These current research activities all have praiseworthy goals – production of scarce biomedical materials (enzymes, hormones, etc.), cleanup and preservation of the environment, and basic studies of intrinsic natural mechanisms. At the present time, some of this work has run into technical difficulties. In some cases, when the gene from a higher organism is transferred into a microorganism, it does not seem to be “read” properly, resulting in the production of proteins that do not work. In other cases, the transfer is successful, but the new strain created is either unstable or not particularly viable. Both of these difficulties have been used by recombinant DNA technologists as arguments for the easing of controls on such research, along with a third argument – that such recombinations occur in nature and have not yet destroyed the environment or a given specIes.
Currently, recombinant DNA research guidelines are formulated by the National Institutes of Health, which can enforce them ONLY for research supported financially by them. These guidelines are extremely anthropocentric, placing strict controls on manipulation of human genes, and relaxing the rules as the genes become phylogenetically more distant from the human. It should also be noted that the present NIH guidelines are much less strict, even for human genes, than they were only a few years ago. The techniques are so well documented and worked out that recombinant DNA manipulations have become “cookbook” procedures that are often performed by technicians, technical assistants, and even college undergraduates. Kits containing all the necessary enzymes and instructions for use can be purchased from a number of companies, and are being used in teaching laboratories at a relatively low undergraduate level as well as in research labs.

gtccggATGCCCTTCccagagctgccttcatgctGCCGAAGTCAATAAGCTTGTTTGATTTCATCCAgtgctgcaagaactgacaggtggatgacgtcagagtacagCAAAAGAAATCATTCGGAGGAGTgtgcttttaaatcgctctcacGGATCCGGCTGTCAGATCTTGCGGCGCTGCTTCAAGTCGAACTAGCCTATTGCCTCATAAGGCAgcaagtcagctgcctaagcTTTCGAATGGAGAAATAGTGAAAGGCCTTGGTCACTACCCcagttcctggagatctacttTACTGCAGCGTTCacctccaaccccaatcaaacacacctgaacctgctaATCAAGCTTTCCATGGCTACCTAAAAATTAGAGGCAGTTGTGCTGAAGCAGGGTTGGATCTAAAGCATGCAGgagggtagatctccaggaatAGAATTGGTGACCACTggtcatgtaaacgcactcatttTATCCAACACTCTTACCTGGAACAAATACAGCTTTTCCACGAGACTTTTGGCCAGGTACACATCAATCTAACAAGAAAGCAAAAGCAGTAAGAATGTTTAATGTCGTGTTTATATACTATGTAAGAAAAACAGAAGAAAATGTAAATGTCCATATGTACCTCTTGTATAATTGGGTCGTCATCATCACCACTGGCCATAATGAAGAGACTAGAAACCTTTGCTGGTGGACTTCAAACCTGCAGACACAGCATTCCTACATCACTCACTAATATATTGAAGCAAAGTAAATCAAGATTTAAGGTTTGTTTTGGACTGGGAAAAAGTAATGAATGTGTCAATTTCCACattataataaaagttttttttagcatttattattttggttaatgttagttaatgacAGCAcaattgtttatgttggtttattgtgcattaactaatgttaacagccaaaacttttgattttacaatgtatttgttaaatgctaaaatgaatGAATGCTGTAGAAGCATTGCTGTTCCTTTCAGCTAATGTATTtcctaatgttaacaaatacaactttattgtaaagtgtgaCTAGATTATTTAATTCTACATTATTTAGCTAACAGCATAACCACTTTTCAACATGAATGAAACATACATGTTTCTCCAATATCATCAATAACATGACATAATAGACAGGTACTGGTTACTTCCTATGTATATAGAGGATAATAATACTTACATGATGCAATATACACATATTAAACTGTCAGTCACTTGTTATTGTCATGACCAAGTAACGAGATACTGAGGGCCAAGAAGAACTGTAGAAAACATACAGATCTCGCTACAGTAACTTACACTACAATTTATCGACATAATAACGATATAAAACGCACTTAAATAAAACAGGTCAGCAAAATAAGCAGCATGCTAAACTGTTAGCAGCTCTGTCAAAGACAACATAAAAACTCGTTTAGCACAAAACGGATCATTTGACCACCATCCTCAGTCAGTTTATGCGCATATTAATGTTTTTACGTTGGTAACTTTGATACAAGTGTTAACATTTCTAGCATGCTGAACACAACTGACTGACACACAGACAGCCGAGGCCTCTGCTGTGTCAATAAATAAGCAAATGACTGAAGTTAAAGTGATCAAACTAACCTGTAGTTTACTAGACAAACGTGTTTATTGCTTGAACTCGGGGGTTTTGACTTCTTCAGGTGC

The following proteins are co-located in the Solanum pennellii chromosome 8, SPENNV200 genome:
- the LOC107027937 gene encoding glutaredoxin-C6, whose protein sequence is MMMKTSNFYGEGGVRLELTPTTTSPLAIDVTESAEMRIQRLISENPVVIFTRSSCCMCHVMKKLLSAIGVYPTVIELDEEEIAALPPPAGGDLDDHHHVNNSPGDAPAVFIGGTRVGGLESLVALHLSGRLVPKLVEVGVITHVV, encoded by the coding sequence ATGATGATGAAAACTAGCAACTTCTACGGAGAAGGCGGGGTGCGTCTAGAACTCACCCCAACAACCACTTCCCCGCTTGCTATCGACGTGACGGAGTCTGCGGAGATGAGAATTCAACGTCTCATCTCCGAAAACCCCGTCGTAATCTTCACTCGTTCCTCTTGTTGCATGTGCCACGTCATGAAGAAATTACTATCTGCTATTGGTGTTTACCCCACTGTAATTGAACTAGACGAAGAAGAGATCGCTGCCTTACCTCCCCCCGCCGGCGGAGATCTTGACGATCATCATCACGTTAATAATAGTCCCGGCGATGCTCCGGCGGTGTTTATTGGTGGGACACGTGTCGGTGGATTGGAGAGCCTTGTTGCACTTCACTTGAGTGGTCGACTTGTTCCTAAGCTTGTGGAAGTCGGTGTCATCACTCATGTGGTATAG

Like any other scientific advance, the development of recombinant DNA technology has its good and bad aspects. The production of needed biological products, such as human insulin and human growth hormone, is a tremendously important advance both for the increased availability of scarce medical resources and for the design of new strategies of treatment for infants and children with deficient endocrine systems. It also provides the hope of an answer to the ever more threatening problem of the poisoning of the environment, especially our water systems. On the other side of the coin is a Frankensteinian nightmare of microorganisms running amok and destroying the very things they were designed to preserve. E. coli, the microorganism generally chosen for genetic modification, lives in a human’s large intestine and is involved in food metabolism. (The often-experienced diarrhea associated with a course of antibiotic treatment is due to the antibiotic killing off the E. coli and other needed intestinal flora.) If a modified variation of E. coli is also viable and escapes from a laboratory, it could wipe out a large segment, if not all, of humanity. Humanity could also be destroyed, along with the rest of the biosphere, by any other viable microorganism which, when released, interferes with one or another segment of the food chain; this threat is what makes the anthropocentrism of the NIH guidelines so potentially dangerous.